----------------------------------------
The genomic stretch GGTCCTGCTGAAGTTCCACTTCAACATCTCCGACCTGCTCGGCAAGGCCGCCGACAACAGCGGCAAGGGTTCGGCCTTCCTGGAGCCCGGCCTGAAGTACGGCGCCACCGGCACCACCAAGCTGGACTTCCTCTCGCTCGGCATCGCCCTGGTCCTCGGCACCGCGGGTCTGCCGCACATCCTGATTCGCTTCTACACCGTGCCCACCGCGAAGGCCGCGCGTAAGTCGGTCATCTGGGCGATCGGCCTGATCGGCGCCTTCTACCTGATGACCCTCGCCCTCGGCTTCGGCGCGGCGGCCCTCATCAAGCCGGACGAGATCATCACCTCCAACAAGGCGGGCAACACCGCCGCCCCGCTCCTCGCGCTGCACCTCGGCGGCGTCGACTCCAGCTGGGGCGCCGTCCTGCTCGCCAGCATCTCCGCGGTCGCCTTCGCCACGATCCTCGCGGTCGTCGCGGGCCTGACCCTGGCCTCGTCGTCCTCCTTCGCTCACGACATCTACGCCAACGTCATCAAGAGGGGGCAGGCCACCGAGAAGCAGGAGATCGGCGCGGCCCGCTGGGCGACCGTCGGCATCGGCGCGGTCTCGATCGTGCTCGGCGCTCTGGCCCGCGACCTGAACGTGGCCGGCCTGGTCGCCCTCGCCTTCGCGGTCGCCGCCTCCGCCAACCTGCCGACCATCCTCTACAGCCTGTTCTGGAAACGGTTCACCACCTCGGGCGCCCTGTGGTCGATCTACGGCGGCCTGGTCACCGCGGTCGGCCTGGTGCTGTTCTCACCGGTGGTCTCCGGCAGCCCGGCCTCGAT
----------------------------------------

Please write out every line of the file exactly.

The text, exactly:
The genomic stretch GGTCCTGCTGAAGTTCCACTTCAACATCTCCGACCTGCTCGGCAAGGCCGCCGACAACAGCGGCAAGGGTTCGGCCTTCCTGGAGCCCGGCCTGAAGTACGGCGCCACCGGCACCACCAAGCTGGACTTCCTCTCGCTCGGCATCGCCCTGGTCCTCGGCACCGCGGGTCTGCCGCACATCCTGATTCGCTTCTACACCGTGCCCACCGCGAAGGCCGCGCGTAAGTCGGTCATCTGGGCGATCGGCCTGATCGGCGCCTTCTACCTGATGACCCTCGCCCTCGGCTTCGGCGCGGCGGCCCTCATCAAGCCGGACGAGATCATCACCTCCAACAAGGCGGGCAACACCGCCGCCCCGCTCCTCGCGCTGCACCTCGGCGGCGTCGACTCCAGCTGGGGCGCCGTCCTGCTCGCCAGCATCTCCGCGGTCGCCTTCGCCACGATCCTCGCGGTCGTCGCGGGCCTGACCCTGGCCTCGTCGTCCTCCTTCGCTCACGACATCTACGCCAACGTCATCAAGAGGGGGCAGGCCACCGAGAAGCAGGAGATCGGCGCGGCCCGCTGGGCGACCGTCGGCATCGGCGCGGTCTCGATCGTGCTCGGCGCTCTGGCCCGCGACCTGAACGTGGCCGGCCTGGTCGCCCTCGCCTTCGCGGTCGCCGCCTCCGCCAACCTGCCGACCATCCTCTACAGCCTGTTCTGGAAACGGTTCACCACCTCGGGCGCCCTGTGGTCGATCTACGGCGGCCTGGTCACCGCGGTCGGCCTGGTGCTGTTCTCACCGGTGGTCTCCGGCAGCCCGGCCTCGAT